I had just announced to my father, as we sat over tea in the dining room, that I must do up Edward’s papers and take them to the post office before it closed for the weekend, when there came a sudden loud clattering at the front-door knocker that always meant a telegram. For a moment I thought that my legs would not carry me, but they behaved quite normally as I got up and went to the door.
I knew what was in the telegram – I had known for a week – but because the persistent hopefulness of the human heart refuses to allow intuitive certainty to persuade the reason of that which it knows, I opened and read it in a tearing anguish of suspense.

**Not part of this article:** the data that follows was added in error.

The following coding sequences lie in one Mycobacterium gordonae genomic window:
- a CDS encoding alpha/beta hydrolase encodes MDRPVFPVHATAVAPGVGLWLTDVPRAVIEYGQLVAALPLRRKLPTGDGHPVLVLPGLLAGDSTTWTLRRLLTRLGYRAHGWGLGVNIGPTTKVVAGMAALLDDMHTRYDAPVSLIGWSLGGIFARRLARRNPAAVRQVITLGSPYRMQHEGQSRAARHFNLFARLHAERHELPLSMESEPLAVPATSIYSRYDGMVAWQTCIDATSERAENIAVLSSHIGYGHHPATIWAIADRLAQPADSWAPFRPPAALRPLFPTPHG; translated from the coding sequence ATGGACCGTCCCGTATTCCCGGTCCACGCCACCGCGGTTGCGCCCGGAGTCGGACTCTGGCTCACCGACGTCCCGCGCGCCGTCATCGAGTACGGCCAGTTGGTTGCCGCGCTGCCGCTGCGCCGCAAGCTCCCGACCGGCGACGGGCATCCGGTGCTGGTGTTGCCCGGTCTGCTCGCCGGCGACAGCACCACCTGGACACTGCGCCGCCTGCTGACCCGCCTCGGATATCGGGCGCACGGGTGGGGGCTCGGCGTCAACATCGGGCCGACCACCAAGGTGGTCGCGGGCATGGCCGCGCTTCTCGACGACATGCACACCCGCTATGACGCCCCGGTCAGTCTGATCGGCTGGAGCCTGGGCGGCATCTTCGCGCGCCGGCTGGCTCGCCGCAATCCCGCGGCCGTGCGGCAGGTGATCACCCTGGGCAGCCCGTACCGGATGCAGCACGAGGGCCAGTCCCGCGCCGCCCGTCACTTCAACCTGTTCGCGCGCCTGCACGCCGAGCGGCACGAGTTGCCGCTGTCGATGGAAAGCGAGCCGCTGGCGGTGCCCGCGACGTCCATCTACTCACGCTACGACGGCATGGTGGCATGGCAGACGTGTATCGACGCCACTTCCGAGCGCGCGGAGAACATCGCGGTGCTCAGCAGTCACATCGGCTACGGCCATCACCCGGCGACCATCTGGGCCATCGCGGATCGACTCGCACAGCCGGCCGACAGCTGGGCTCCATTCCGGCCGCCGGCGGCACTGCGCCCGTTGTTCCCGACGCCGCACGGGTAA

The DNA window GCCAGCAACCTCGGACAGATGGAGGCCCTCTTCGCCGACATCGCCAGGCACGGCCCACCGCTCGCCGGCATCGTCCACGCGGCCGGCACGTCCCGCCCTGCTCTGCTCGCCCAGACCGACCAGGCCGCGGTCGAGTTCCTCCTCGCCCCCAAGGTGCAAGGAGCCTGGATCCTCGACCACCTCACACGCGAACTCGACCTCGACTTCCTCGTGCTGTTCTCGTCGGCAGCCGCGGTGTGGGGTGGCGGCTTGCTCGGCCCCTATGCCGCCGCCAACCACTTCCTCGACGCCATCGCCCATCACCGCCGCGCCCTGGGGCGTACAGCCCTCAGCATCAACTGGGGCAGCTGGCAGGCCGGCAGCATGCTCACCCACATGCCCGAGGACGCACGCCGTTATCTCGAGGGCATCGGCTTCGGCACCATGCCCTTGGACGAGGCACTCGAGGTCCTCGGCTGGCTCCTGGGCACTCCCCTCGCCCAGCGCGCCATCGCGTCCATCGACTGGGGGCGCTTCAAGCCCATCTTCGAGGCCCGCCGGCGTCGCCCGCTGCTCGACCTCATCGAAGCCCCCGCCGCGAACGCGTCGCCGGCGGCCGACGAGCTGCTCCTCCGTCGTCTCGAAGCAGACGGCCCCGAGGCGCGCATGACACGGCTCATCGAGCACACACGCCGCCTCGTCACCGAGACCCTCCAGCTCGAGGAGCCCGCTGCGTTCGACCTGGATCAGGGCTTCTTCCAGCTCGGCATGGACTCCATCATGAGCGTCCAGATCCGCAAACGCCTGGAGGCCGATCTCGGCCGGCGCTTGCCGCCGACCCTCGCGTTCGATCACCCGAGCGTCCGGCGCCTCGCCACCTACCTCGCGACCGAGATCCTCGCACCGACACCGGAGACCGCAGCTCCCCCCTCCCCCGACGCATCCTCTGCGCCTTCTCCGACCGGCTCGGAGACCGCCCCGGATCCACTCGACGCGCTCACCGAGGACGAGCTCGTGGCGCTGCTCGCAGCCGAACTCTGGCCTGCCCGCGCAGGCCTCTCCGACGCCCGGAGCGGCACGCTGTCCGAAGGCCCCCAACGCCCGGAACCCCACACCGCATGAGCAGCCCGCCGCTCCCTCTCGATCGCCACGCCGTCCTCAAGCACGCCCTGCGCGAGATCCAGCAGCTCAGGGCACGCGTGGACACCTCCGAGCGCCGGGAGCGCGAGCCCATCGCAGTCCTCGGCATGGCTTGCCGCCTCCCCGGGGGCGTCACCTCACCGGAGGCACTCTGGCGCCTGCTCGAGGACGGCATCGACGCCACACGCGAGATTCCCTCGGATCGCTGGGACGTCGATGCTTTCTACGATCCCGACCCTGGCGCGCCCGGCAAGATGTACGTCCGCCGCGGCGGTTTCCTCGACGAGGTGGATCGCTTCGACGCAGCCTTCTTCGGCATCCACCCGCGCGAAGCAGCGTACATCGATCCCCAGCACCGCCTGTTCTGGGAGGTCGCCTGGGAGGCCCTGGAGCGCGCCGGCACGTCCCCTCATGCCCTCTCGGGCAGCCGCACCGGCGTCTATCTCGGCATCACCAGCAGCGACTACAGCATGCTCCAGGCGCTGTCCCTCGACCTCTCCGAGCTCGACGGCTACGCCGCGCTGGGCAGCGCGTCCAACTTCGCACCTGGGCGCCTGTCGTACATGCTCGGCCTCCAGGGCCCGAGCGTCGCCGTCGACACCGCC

“Regret to inform you Captain EH Brittain MC killed in action, Italy, June 15th.” “No answer,” I told the boy mechanically, and handed the telegram to my father, who had followed me into the hall. As we went back into the dining room I saw, as though I had never seen them before, the bowl of delphiniums on the table; their intense colour, vivid, ethereal, seemed too radiant for earthly flowers.
From “The Testament of Youth” by Vera Brittain (first published by Victor Gollancz, 1933; republished by Virago with an introduction by Mark Bostridge, 2004). Included by permission of Mark Bostridge and Timothy Brittain-Catlin, literary executors for the estate of Vera Brittain, 1970
Tomorrow: The Chilwell explosion
The ‘100 Moments’ already published can be seen at: independent.co.uk/greatwar